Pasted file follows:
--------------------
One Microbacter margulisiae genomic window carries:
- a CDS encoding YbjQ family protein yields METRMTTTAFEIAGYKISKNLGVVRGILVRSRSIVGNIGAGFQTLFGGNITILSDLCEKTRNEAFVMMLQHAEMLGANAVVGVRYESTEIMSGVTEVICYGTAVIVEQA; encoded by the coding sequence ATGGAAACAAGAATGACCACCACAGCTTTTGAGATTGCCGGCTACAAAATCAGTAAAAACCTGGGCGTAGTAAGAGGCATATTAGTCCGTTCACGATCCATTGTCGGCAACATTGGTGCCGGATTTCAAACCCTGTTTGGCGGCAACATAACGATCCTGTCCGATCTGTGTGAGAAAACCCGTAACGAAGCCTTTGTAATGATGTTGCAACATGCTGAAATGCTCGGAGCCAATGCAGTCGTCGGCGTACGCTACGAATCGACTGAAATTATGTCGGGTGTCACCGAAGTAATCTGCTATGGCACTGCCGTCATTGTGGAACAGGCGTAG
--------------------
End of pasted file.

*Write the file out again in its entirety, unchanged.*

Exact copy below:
One Microbacter margulisiae genomic window carries:
- a CDS encoding YbjQ family protein yields METRMTTTAFEIAGYKISKNLGVVRGILVRSRSIVGNIGAGFQTLFGGNITILSDLCEKTRNEAFVMMLQHAEMLGANAVVGVRYESTEIMSGVTEVICYGTAVIVEQA; encoded by the coding sequence ATGGAAACAAGAATGACCACCACAGCTTTTGAGATTGCCGGCTACAAAATCAGTAAAAACCTGGGCGTAGTAAGAGGCATATTAGTCCGTTCACGATCCATTGTCGGCAACATTGGTGCCGGATTTCAAACCCTGTTTGGCGGCAACATAACGATCCTGTCCGATCTGTGTGAGAAAACCCGTAACGAAGCCTTTGTAATGATGTTGCAACATGCTGAAATGCTCGGAGCCAATGCAGTCGTCGGCGTACGCTACGAATCGACTGAAATTATGTCGGGTGTCACCGAAGTAATCTGCTATGGCACTGCCGTCATTGTGGAACAGGCGTAG